| 3:09 pm on Feb 7, 2005 (gmt 0)|
... and another ... something I heard here a year or so ago that makes me smile when I tell it
Inky pinky ponky,
Father had a donkey,
Inky pinky ponky.
My little cousin loves that one.
| 1:40 am on Feb 8, 2005 (gmt 0)|
There once was a man from Wheeling
Who had an expectorant feeling.
But a sign on the door
Said "Don't spit on the floor"
So he looked up and spat on the ceiling.
Can't believe I'm posting this publicly! ;)
| 2:19 am on Feb 8, 2005 (gmt 0)|
There once was a lady from Niger
Who smiled as she sat on a tiger
They returned from their ride
With the lady inside
And the smile on the face of the tiger.
Um. Needless to say, that's the "clean" version....
| 2:24 am on Feb 8, 2005 (gmt 0)|
And I REALLY like this one.... I laugh every time I think of it!
God's plan made a hopeful beginning,
But Man spoilt his chances by sinning;
We trust that the story
Will end in great glory,
But at present the other side's winning.
| 3:22 am on Feb 8, 2005 (gmt 0)|
There were two young ladies from Birmingham
And this is the tale concerning them
**** ****** ** *** *****
*** ******* *** ****
Of the bishop when he was confirming them
Now the bishop was nobody's fool
He'd been to a large public school
...maybe that's not so good
There was a young lady named Bright
Whose speed was far faster than light
She went out one day
In a relative way
And returned home the previous night.
| 3:26 am on Feb 8, 2005 (gmt 0)|
There was once a man who said, “God
Must think it exceedingly odd
If he finds that this tree
Continues to be
When there’s no one about in the Quad.”
Dear Sir, Your astonishment’s odd:
I am always about in the Quad.
And that’s why the tree
Will continue to be,
Since observed by Yours faithfully, God.
| 3:46 am on Feb 8, 2005 (gmt 0)|
Oooh! Can we do this like the word game? Here's one of my all-time favorite limerick starters:
There once was a man named Sig Meanous
Seriously, here's one I penned in sixth grade:
There once was a big trout named Don
Who went way, way upstream to spawn
He built a big house
But still lacked a spouse
Because all the females were gone.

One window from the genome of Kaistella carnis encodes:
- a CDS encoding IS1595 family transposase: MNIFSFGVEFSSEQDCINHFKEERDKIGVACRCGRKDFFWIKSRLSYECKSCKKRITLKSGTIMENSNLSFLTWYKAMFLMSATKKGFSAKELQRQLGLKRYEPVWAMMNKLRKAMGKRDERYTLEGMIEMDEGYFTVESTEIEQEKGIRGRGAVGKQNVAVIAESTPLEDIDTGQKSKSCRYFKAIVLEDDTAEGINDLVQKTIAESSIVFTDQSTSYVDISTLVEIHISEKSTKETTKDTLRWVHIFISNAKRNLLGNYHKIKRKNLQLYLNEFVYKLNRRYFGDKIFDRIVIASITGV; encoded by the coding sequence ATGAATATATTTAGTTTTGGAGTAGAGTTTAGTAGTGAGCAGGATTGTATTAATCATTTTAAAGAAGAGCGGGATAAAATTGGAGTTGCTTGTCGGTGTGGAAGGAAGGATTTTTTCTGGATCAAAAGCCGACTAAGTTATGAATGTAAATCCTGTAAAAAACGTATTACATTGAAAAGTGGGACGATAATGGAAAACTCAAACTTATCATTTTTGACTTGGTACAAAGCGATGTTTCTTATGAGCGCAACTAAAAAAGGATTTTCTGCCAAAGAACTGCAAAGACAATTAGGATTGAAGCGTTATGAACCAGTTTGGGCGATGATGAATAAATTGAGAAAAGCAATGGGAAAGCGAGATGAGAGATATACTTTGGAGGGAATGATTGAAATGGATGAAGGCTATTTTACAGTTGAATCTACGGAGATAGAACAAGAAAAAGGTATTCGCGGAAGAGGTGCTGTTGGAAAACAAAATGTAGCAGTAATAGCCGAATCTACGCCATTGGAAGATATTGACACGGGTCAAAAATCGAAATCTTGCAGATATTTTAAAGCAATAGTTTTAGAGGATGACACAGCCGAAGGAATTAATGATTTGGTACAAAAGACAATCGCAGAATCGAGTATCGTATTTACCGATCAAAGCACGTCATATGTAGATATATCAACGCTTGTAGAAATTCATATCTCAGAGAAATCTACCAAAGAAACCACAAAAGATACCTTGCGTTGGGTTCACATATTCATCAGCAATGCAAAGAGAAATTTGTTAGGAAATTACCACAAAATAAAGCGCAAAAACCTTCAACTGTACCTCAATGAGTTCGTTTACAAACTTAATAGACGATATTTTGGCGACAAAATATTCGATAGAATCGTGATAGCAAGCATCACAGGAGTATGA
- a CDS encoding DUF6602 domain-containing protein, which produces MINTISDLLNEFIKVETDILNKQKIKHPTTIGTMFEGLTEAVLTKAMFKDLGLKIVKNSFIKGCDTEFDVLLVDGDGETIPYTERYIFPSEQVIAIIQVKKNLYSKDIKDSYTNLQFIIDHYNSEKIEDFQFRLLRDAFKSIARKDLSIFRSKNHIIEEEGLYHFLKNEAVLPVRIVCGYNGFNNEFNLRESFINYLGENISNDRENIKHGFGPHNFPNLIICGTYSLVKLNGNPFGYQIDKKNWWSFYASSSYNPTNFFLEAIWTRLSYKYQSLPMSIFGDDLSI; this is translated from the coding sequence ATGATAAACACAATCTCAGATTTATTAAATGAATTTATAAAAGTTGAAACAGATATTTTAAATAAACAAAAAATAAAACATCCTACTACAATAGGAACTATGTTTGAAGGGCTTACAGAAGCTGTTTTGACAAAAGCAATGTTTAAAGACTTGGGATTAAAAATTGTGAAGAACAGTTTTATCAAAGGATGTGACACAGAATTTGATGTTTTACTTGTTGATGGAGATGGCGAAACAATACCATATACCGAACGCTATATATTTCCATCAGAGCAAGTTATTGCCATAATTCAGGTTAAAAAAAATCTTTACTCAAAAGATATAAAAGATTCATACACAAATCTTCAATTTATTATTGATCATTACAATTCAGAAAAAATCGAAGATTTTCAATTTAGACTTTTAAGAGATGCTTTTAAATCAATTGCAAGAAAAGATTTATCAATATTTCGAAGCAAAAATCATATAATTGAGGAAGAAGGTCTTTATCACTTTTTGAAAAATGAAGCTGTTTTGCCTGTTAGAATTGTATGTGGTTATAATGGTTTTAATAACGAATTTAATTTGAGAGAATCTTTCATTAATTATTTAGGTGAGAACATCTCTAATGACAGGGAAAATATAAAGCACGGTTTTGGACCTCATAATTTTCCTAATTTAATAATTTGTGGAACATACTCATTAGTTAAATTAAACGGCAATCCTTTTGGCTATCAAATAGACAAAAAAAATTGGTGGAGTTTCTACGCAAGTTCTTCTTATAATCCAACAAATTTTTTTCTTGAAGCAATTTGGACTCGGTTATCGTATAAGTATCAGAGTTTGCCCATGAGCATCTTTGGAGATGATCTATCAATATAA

| 3:49 am on Feb 8, 2005 (gmt 0)|
Evangelical vicar in want, of a portable secondhand font, will exchange for the same, a picture in frame, of the bishop-elect of Vermont.
| 4:08 am on Feb 8, 2005 (gmt 0)|
Olwen, I love the "secondhand font" one - but how many "online specific" folks are likely to get it?
| 4:14 am on Feb 8, 2005 (gmt 0)|
|Olwen, I love the "secondhand font" one - but how many "online specific" folks are likely to get it? |
That's true :( Even if I do explain that was published quite seriously by a respectable newspaper in their classified advertisments.
| 4:23 am on Feb 8, 2005 (gmt 0)|
Only the Episcopalians....
| 1:04 pm on Feb 8, 2005 (gmt 0)|
One I remember from a joke book I received on my 9th birthday (I still have it)!
A flea and a fly in a flue
were stuck so what could they do?
"Let us fly," said the flea!
"Let us flee," said the fly!
So they flew through a flaw in the flue!
| 1:38 pm on Feb 8, 2005 (gmt 0)|
Niceone folks - some goodies in there.
|Um. Needless to say, that's the "clean" version.... |
care to share the 'other' ;)
here's one from waaaaay back:
Mary had a little lamb,
she tied it to a pylon,
a hundred volts went up it's bum,
and turned its wool to nylon.
| 6:56 pm on Feb 8, 2005 (gmt 0)|
|Only the Episcopalians.... |
Interestingly that limerick (as with the tree in the quad) is attributed to Monsigneur Ronald Knox who was a Roman Catholic.
| 9:36 pm on Feb 8, 2005 (gmt 0)|
Limbo, I'm not an English native speaker, but still I couldn't help to notice that that was not exactly a limerick.
| 12:23 am on Feb 9, 2005 (gmt 0)|